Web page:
Oklahoma entered the season as the favorite to win the Big 12 for the seventh consecutive season and no one batted an eye. And heck, why would they? The Sooners have (had?!) a Heisman contender at QB in Spencer Rattler, an improved defense led by a star NFL prospect in Nik Bonitto, a respected coach and as much momentum as any non-Alabama/non-Clemson program in America.
It’s not wild to think OU should win the league and do so running away.
And maybe it still will.
But four games into the season, the conference looks as open as it has in forever. OU’s offense has sputtered significantly against the likes of Tulane, Nebraska and West Virginia. And across the state, OSU’s offense has not looked much better, scoring 23 on Missouri State, 21 on Boise State, and 28 on Tulsa over the last month before pouring it on for 31 last week in a season-high output.
For OU and OSU, it has been defense that has won football games. OU came up with big stops late to thwart what would’ve been a stunning upset at home against a no good, very bad Nebraska team. Ditto for tilts against West Virginia and Tulane. OSU’s defense has done the same all season, winning three of four by a single possession and relying — heavier than ever — on a unit that frequently has been a distant second in strength under Mike Gundy to the offense.
It’s weird times we’re living in, when there’s enough defense to go around but neither state school can score at will. But a month into the season, it seems clear that both OSU and OU have very good defenses and struggling offenses with real holes. Blocking for both teams has been questionable at times and bad at others. Decision-making at the quarterback spot has been bad at times and horrific at others.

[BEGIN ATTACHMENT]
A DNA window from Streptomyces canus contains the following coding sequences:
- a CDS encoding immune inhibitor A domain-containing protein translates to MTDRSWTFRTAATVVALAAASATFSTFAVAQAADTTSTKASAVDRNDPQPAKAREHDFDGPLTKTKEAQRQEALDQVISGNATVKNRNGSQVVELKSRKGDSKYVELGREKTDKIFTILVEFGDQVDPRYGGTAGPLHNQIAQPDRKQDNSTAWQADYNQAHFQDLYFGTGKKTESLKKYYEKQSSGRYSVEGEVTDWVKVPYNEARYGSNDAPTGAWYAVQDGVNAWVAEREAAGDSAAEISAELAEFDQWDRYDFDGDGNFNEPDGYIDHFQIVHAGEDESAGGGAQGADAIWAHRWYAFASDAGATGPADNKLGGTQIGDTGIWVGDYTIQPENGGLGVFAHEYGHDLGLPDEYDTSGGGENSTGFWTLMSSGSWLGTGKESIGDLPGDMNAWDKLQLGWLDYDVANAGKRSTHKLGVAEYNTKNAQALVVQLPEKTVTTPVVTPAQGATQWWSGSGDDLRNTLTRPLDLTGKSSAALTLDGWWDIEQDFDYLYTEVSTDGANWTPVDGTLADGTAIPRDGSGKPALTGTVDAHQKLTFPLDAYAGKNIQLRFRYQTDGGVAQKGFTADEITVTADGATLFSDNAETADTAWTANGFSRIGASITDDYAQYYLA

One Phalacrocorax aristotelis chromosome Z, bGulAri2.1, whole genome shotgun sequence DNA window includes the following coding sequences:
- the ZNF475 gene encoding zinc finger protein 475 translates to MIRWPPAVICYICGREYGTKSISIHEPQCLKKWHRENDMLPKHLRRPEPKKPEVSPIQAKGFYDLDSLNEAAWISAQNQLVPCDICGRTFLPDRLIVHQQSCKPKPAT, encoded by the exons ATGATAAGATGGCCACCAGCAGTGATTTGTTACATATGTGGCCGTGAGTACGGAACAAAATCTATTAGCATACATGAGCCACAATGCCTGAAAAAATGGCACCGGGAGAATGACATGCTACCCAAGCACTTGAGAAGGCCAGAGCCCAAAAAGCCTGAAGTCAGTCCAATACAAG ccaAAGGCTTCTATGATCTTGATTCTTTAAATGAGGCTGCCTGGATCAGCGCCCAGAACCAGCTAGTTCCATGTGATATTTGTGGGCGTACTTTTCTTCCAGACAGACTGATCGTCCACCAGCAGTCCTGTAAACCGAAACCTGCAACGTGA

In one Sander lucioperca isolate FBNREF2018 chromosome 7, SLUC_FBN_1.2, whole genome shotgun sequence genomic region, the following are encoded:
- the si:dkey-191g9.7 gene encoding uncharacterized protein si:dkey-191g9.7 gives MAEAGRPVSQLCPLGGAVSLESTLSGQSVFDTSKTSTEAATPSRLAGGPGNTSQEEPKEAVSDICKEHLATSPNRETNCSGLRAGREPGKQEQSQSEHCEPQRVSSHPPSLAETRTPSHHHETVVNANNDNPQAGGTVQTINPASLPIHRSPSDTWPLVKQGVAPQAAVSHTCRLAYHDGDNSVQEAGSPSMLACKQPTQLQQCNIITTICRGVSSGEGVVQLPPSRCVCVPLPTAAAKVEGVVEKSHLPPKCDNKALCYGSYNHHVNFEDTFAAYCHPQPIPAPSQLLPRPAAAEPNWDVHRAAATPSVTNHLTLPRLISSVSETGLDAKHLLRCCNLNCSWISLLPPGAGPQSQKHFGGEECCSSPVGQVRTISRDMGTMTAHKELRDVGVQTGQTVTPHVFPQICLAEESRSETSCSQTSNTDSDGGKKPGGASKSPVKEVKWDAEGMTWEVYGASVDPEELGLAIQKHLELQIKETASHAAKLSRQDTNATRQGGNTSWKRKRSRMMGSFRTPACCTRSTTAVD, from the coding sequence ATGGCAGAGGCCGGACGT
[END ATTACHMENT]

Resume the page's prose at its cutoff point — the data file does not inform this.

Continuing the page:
We’ve become so accustomed to both these programs running high-powered offense that perhaps we didn’t — and still don’t — fully appreciate how much it takes to field fabulous offenses on an annual basis. OSU’s schemes have stood the test of time under Gundy in the most successful era of OSU football. Same for OU under Lincoln Riley. Yet entering the meat of the conference schedule, how much offense OSU and OU can muster — and how much of the past glory it can channel and replicate — may ultimately decide who wins the league.
OSU has the best defense in the league. OU is probably not far behind. But neither right now look capable on offense enough to be considered a runaway favorite to win the conference. It’s going to take growth and consistency from Spencer Rattler or Spencer Sanders to make the offense hum at normal levels. It’s going to take skill players emerging into reliable threats akin to the Tylan Wallaces, CeeDee Lambs and Justice Hills of yesteryear. And, ultimately, it’s going to take just enough offense to sprinkle with already-good defenses to emerge as conference contenders.
Neither team has it yet, but in a wide-open Big 12 race early in the year, it seems the only significant hole for the two Oklahoma schools who have avoided bad losses and emerged — thus far — unscathed by winning in ways neither has typically done: with defense.
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